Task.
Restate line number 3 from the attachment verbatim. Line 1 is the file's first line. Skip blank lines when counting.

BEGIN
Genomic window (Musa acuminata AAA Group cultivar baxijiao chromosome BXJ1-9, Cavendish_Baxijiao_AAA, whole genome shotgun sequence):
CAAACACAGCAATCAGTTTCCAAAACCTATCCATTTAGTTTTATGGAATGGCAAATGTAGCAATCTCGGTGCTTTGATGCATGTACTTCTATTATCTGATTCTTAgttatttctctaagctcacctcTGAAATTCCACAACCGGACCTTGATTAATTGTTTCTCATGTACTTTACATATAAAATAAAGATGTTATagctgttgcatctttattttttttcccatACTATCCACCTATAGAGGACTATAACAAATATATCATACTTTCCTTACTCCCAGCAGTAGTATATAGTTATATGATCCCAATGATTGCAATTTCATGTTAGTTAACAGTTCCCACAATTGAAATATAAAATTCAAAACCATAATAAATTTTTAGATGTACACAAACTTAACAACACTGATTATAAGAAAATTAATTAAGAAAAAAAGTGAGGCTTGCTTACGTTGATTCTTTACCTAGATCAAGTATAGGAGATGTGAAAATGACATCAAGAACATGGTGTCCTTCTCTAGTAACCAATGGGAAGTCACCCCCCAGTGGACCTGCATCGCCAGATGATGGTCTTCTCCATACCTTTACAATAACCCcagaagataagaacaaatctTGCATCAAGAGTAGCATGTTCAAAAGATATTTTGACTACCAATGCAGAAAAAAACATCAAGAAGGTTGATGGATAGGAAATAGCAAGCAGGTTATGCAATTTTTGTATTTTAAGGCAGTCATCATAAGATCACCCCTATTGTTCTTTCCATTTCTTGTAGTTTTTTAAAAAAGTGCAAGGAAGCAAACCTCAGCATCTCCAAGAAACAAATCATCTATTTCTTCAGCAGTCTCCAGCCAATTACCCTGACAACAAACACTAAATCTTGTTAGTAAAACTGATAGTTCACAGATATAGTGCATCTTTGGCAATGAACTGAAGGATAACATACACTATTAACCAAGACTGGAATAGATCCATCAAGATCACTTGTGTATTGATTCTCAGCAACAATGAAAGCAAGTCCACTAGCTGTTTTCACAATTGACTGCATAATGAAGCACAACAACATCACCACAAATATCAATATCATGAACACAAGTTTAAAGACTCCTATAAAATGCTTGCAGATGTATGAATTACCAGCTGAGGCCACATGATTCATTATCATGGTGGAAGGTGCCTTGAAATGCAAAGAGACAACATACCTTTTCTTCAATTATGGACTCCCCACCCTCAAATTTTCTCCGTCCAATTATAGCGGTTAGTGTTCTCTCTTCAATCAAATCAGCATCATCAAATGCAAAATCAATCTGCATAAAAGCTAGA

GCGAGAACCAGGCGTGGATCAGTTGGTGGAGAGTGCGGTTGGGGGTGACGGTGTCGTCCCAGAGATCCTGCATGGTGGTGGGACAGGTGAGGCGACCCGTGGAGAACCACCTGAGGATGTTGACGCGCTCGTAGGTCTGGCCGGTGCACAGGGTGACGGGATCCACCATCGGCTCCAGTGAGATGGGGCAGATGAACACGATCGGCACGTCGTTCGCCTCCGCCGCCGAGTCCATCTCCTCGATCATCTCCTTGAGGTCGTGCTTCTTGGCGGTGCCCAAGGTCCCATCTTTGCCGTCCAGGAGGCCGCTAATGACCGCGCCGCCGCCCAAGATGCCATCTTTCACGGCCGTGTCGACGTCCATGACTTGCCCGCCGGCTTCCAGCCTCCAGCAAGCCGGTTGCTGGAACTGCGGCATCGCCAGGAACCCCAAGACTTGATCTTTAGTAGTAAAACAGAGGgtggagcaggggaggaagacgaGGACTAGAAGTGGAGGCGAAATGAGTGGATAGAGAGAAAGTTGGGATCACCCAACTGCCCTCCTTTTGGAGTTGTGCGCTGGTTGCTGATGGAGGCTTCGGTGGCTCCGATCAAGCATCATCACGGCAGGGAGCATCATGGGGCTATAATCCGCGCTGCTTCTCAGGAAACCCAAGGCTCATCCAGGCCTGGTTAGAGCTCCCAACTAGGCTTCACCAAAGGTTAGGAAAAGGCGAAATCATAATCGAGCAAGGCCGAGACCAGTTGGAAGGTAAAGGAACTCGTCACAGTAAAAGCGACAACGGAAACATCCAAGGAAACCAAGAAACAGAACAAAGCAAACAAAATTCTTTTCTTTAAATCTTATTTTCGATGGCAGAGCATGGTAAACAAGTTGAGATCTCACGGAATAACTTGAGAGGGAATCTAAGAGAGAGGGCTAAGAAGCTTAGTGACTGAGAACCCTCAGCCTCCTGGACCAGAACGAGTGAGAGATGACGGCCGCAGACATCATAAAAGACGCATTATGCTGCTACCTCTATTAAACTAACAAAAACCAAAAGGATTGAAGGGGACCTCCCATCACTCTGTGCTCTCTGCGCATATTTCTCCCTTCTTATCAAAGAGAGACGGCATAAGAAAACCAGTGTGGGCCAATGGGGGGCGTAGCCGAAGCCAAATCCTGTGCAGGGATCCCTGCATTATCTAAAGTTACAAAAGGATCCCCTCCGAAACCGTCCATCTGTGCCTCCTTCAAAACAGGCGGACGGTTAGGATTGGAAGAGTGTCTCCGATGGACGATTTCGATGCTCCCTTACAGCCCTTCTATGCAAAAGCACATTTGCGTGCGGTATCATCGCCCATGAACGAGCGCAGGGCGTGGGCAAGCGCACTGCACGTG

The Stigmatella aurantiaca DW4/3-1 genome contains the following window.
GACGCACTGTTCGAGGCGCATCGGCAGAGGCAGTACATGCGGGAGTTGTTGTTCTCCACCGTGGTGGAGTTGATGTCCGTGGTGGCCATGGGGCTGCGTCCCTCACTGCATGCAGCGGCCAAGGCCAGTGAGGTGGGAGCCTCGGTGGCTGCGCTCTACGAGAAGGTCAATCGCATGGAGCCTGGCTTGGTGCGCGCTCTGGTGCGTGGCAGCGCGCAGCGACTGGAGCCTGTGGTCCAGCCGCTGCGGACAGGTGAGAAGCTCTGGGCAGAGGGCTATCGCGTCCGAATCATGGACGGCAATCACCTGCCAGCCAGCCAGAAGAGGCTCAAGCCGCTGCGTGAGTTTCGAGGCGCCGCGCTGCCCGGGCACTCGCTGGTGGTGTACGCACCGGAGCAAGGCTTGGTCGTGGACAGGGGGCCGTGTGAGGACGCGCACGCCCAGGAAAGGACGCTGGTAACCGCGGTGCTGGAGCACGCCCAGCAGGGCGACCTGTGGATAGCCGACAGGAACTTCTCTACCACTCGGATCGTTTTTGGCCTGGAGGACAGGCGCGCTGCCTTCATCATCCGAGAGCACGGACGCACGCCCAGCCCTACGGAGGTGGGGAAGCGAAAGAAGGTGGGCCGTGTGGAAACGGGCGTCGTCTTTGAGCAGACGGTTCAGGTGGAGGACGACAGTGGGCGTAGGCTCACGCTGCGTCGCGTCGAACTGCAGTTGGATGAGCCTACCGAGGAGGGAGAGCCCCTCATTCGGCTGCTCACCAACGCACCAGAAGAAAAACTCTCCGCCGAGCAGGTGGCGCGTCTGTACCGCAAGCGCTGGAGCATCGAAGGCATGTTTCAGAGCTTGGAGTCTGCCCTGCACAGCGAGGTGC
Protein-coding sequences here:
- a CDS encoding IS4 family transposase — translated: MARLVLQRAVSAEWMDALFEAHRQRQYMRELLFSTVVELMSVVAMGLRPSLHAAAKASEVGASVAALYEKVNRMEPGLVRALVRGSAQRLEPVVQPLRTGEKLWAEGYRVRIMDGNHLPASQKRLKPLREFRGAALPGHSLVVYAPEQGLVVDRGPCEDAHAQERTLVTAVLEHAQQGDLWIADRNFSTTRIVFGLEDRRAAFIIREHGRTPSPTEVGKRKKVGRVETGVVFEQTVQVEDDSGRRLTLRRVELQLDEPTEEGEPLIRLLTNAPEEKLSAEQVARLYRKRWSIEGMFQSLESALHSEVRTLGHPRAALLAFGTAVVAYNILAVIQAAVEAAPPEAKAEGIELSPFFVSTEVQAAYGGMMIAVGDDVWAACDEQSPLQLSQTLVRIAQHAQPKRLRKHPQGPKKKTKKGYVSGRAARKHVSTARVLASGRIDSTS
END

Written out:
GCGAGAACCAGGCGTGGATCAGTTGGTGGAGAGTGCGGTTGGGGGTGACGGTGTCGTCCCAGAGATCCTGCATGGTGGTGGGACAGGTGAGGCGACCCGTGGAGAACCACCTGAGGATGTTGACGCGCTCGTAGGTCTGGCCGGTGCACAGGGTGACGGGATCCACCATCGGCTCCAGTGAGATGGGGCAGATGAACACGATCGGCACGTCGTTCGCCTCCGCCGCCGAGTCCATCTCCTCGATCATCTCCTTGAGGTCGTGCTTCTTGGCGGTGCCCAAGGTCCCATCTTTGCCGTCCAGGAGGCCGCTAATGACCGCGCCGCCGCCCAAGATGCCATCTTTCACGGCCGTGTCGACGTCCATGACTTGCCCGCCGGCTTCCAGCCTCCAGCAAGCCGGTTGCTGGAACTGCGGCATCGCCAGGAACCCCAAGACTTGATCTTTAGTAGTAAAACAGAGGgtggagcaggggaggaagacgaGGACTAGAAGTGGAGGCGAAATGAGTGGATAGAGAGAAAGTTGGGATCACCCAACTGCCCTCCTTTTGGAGTTGTGCGCTGGTTGCTGATGGAGGCTTCGGTGGCTCCGATCAAGCATCATCACGGCAGGGAGCATCATGGGGCTATAATCCGCGCTGCTTCTCAGGAAACCCAAGGCTCATCCAGGCCTGGTTAGAGCTCCCAACTAGGCTTCACCAAAGGTTAGGAAAAGGCGAAATCATAATCGAGCAAGGCCGAGACCAGTTGGAAGGTAAAGGAACTCGTCACAGTAAAAGCGACAACGGAAACATCCAAGGAAACCAAGAAACAGAACAAAGCAAACAAAATTCTTTTCTTTAAATCTTATTTTCGATGGCAGAGCATGGTAAACAAGTTGAGATCTCACGGAATAACTTGAGAGGGAATCTAAGAGAGAGGGCTAAGAAGCTTAGTGACTGAGAACCCTCAGCCTCCTGGACCAGAACGAGTGAGAGATGACGGCCGCAGACATCATAAAAGACGCATTATGCTGCTACCTCTATTAAACTAACAAAAACCAAAAGGATTGAAGGGGACCTCCCATCACTCTGTGCTCTCTGCGCATATTTCTCCCTTCTTATCAAAGAGAGACGGCATAAGAAAACCAGTGTGGGCCAATGGGGGGCGTAGCCGAAGCCAAATCCTGTGCAGGGATCCCTGCATTATCTAAAGTTACAAAAGGATCCCCTCCGAAACCGTCCATCTGTGCCTCCTTCAAAACAGGCGGACGGTTAGGATTGGAAGAGTGTCTCCGATGGACGATTTCGATGCTCCCTTACAGCCCTTCTATGCAAAAGCACATTTGCGTGCGGTATCATCGCCCATGAACGAGCGCAGGGCGTGGGCAAGCGCACTGCACGTG